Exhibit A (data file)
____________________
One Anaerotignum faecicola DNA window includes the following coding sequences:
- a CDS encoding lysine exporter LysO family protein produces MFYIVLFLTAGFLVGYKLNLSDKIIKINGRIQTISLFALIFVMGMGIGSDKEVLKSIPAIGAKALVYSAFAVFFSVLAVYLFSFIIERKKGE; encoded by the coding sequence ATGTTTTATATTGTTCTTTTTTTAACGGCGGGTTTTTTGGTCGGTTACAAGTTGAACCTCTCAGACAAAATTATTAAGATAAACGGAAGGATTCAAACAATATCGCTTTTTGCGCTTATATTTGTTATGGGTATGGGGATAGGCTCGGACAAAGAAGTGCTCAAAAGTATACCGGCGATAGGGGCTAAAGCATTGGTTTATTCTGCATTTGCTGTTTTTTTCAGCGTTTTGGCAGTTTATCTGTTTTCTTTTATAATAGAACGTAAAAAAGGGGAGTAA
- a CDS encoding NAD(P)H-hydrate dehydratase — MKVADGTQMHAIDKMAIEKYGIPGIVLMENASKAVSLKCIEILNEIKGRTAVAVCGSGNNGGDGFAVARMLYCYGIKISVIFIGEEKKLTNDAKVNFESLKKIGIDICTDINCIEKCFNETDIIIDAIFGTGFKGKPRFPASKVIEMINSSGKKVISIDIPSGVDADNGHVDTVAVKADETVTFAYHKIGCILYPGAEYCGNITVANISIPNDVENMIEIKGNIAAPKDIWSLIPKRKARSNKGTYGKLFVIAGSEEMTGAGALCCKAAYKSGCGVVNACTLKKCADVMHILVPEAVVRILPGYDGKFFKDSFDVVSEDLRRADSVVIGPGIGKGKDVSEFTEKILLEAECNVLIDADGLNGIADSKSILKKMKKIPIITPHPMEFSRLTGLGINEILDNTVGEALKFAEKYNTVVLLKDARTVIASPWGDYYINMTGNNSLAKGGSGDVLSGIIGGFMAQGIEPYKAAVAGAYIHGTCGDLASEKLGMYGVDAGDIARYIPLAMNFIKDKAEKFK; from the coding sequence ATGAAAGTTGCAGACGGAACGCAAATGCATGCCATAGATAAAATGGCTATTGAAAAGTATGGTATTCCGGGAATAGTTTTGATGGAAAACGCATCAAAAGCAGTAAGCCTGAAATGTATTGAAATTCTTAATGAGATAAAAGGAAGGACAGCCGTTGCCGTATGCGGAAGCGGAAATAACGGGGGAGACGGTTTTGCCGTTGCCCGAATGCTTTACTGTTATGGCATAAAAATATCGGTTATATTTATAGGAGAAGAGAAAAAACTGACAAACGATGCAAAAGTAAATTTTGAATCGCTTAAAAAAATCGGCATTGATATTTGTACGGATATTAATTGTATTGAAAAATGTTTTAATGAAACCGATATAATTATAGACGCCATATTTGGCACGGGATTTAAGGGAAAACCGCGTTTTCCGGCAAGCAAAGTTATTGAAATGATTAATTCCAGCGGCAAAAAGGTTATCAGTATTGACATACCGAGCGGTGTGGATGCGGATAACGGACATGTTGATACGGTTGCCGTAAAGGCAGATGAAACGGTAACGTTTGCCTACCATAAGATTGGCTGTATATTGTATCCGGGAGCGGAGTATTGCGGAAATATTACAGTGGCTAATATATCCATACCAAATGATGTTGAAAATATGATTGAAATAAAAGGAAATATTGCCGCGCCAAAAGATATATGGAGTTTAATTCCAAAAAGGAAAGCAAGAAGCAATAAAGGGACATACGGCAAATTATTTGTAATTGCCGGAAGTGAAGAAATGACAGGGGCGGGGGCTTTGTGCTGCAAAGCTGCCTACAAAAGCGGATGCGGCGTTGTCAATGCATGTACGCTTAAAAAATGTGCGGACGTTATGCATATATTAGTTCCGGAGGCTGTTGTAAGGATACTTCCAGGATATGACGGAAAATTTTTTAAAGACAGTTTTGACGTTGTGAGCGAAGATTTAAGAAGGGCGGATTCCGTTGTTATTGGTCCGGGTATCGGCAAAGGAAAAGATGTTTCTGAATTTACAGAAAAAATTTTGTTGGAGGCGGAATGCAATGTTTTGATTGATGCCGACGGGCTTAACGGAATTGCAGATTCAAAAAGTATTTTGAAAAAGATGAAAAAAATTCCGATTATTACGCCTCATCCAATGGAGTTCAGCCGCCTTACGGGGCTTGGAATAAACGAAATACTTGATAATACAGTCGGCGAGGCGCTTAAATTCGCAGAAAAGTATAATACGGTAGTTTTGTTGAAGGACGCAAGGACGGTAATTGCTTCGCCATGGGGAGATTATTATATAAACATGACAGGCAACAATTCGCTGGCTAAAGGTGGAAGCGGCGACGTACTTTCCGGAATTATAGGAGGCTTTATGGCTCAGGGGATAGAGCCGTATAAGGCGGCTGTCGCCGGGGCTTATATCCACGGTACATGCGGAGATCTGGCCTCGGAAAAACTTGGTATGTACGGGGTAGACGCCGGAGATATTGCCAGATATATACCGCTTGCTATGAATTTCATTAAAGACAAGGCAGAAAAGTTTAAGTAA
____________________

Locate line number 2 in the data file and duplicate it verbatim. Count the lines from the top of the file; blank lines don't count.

- a CDS encoding lysine exporter LysO family protein produces MFYIVLFLTAGFLVGYKLNLSDKIIKINGRIQTISLFALIFVMGMGIGSDKEVLKSIPAIGAKALVYSAFAVFFSVLAVYLFSFIIERKKGE; encoded by the coding sequence ATGTTTTATATTGTTCTTTTTTTAACGGCGGGTTTTTTGGTCGGTTACAAGTTGAACCTCTCAGACAAAATTATTAAGATAAACGGAAGGATTCAAACAATATCGCTTTTTGCGCTTATATTTGTTATGGGTATGGGGATAGGCTCGGACAAAGAAGTGCTCAAAAGTATACCGGCGATAGGGGCTAAAGCATTGGTTTATTCTGCATTTGCTGTTTTTTTCAGCGTTTTGGCAGTTTATCTGTTTTCTTTTATAATAGAACGTAAAAAAGGGGAGTAA